Enter five young Jersey steers, generously loaned to us by a couple colleagues, Erich Estes and Jack Stefferud, who raise them at their farms. The calves will be here through the fall and will return next spring (we don’t have shelter for them here or a frost-free water source). They will graze a small area but not at a density or duration to impact water quality.

This project was initiated by Natural Lands Trust’s Senior Director of Science, Dr. Jim Thorne, and the arrival of the calves is the result of a couple years of planning and background legwork.

Img_2929This restoration is being funded by the USDA Natural Resources Conservation Service and the nonprofit Environmental Defense, as well as the William Penn Foundation, Natural Lands Trust, the US Fish and Wildlife Service Partners for Wildlife Program, and Pheasants Forever.

Thanks also to Brandywine Conservancy for their support of these changes to the land for which they hold an easement, and to our neighbors who let us build a portion of the pasture on their land so that we have some upland habitat for the cattle—also critical for unloading and loading the steers.

This project is cutting edge wetland restoration and is very exciting. The cattle are not near existing trails, but if you see them when visiting you should be aware that the fence is electrified—enjoy them from a respectful distance.

If you have any questions—of if you see a loose steer—please call Dan at 610-286-7955.

Crow’s Nest – Fall Color Report 10.22.07

The fall color of the red maples, at least those growing in the wet areas where they dominate, is at peak now. This weekend was a great time to be out at the preserve and many visitors and groups took advantage of the warm weather.

The rest of the fall color is… still coming? All the oaks are green. Tulip poplar is a third green, a third yellow, and a third already dropped. Fall color is generally late and we’ve had more glorious. But the preserve looks great right now.

While camping this weekend at Green Lane Park we saw hundreds of turkey vultures, and a few black vultures, kettling at dusk. It was probably the largest and closest group I have seen.

Mariton – Fall Color Report 10.18.07

Mariton will have a Fall Color walk this Sunday from 2 – 4 p.m.  But colors are far from peak.  The ash trees are turning that interesting orange, but there is more green in the woods than any other color.  Things are beginning to turn though, and we should have color changes for the next month.  Leaves are dropping off the trees and so there is a new openness in the woods letting in lots of light.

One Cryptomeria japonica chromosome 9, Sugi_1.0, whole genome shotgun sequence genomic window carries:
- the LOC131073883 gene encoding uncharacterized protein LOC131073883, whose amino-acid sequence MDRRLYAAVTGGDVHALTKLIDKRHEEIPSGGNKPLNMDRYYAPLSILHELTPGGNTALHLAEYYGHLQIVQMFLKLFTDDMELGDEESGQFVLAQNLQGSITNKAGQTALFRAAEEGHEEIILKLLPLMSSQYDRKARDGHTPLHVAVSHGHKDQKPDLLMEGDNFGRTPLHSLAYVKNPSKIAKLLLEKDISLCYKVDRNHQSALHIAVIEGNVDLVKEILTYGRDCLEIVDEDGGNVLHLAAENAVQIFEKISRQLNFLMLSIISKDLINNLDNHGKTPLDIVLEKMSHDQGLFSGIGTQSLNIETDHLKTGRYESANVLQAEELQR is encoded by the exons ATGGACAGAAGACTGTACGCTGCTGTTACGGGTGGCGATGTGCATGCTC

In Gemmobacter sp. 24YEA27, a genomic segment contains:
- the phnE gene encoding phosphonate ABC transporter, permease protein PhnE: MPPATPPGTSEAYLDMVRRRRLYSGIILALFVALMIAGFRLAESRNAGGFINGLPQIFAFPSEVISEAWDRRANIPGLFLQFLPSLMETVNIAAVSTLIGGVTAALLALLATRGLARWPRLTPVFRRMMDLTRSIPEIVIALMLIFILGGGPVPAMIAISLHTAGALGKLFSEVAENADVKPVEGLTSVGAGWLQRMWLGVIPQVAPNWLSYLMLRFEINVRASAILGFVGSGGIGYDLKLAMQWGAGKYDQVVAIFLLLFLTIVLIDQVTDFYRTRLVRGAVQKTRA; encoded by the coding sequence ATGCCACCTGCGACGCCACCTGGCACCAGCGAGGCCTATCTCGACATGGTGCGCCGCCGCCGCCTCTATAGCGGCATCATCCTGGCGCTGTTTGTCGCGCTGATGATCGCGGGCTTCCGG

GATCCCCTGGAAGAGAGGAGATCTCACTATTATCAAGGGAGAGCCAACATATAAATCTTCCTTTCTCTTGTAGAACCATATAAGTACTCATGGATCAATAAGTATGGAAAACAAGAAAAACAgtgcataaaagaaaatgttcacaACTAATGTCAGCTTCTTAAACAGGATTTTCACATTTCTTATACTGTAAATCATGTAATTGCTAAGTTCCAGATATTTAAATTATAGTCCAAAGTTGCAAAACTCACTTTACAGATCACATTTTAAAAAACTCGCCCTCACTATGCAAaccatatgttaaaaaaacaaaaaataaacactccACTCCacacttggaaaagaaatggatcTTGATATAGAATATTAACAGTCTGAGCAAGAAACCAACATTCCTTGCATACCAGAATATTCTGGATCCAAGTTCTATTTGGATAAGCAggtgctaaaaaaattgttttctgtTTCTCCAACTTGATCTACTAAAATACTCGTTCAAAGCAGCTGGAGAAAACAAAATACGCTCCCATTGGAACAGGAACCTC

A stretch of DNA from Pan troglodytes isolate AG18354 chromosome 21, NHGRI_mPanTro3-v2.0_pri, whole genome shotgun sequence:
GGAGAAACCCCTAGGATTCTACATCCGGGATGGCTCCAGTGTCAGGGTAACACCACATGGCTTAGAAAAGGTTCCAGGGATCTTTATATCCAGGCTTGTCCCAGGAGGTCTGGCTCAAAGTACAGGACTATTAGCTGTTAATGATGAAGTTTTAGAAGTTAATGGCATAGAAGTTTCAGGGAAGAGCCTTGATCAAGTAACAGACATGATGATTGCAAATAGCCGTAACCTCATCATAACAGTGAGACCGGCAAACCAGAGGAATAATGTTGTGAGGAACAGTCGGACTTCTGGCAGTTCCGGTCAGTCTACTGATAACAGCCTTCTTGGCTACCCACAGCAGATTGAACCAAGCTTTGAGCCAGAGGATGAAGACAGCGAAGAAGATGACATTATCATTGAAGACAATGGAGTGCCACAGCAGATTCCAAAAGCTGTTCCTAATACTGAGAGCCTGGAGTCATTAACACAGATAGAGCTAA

Bear Creek Hike

This weekend, while Dan Barringer was at ChesLen Preserve, I was visiting NLT’s new Bear Creek Preserve.  Located in the Poconos, Bear Creek is NLT’s largest single acquisition (although it is not our largest preserve).  It is home to several different and unique plant communities.

Bear_cr_101307_004This walk was a Membership Event, led by Dave Steckel.  We visited a few of the plant communities and Dave talked about each.  Here Dave (center) talks about the cranberry-sedge bog we are standing in.  (We were able to stand in it because of the dry fall.)  There were still some cranberries for people to sample.  The cranberries and wonderful vistas were just part of a wonderful hike on a wonderful day in a wonderful place.

Visiting the new preserve

CheslenThis weekend I had an opportunity to visit our new preserve, ChesLen, near Embreeville, Chester County. I had already met the preserve’s land managers, Roger Nichols and David Casteneda, but I hadn’t seen the land. Natural Lands Trust held a public dedication ceremony to thank preserve donor Gerry Lenfest and officials who worked to make the project possible. You can read more about the preserve elsewhere at our website. I just wanted to share my first impression of the land.

It is big and beautiful. At over 1,000 acres including the lands acquired from Chester County the preserve is the largest private nature preserve in southeastern Pennsylvania. Over the next year we will complete a natural resource management plan and then develop trails and visitor amenities. Stay tuned!

In the photo above David Casteneda drives us on a hayride through this spectacular preserve.

Crow’s Nest: How deep went the rain?

Yesterday Sean, Luke, and I were digging holes at the preserve to put in posts that will have trail directional arrows on them. We have had a couple inches of rain—finally—and the ground is a little softer for these projects.

But as we dug we came to a layer about 8″ down that had not received any of this water. It was dry and light-colored, like sand but much harder.

Most plant roots are within a few feet of the surface, but even so, we will need more water to meet their needs.